SuperSpeed USB branding is no longer used by USB-IF.

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In 2007, when SuperSpeed USB was introduced, the branding made sense as a differentiator. The term was introduced along with USB 3.0

The term was introduced along with USB 3.0. which increased the maximum data transfer rate from USB 2.0's meagre 0.48Gbps to 5Gbps. 

Customers could choose from three different SuperSpeed USB connector types by 2022, along with the USB4 standard, which may be faster.

Looking ahead, USB products will continue to have varying performance capabilities while maintaining a consistent aesthetic,

but there is at least one point on which we can all agree: "SuperSpeed" is no longer a useful differentiator.

By 2019, the USB-IF, which creates USB standards, had renamed USB 3.0 to USB 3.1 Gen 1, USB 3.1 to USB 3.1 Gen 2, USB 3.2 to USB 3.2 Gen 2x2, and SuperSpeed branding already felt fairly unremarkable.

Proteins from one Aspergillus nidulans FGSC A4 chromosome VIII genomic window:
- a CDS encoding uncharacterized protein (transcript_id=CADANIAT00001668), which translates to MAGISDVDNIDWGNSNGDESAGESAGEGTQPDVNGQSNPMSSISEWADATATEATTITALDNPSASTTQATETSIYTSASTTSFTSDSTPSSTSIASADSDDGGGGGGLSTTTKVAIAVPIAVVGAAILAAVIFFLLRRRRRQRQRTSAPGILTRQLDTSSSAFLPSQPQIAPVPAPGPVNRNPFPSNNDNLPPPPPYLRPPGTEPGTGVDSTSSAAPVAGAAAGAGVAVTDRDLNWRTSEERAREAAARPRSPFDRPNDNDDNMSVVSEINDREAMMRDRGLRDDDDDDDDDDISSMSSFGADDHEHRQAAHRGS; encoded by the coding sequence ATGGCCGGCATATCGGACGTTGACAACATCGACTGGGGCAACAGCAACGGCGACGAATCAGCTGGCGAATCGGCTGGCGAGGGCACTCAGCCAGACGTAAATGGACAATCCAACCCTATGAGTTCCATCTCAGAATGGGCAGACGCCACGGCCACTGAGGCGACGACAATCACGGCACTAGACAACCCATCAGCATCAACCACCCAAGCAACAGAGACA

By 2019, the USB-IF, the organisation that develops USB standards, had changed the names of USB 3.0, USB 3.1, USB 3.2, and SuperSpeed to something more generic

 The group advised vendors to label products with "SuperSpeed USB" followed by the top speed rather than the specification name in order to make things easier for customers

The USB-IF now suggests that packaging and logos for USB-C cables display both the maximum data transfer rate and power delivery.

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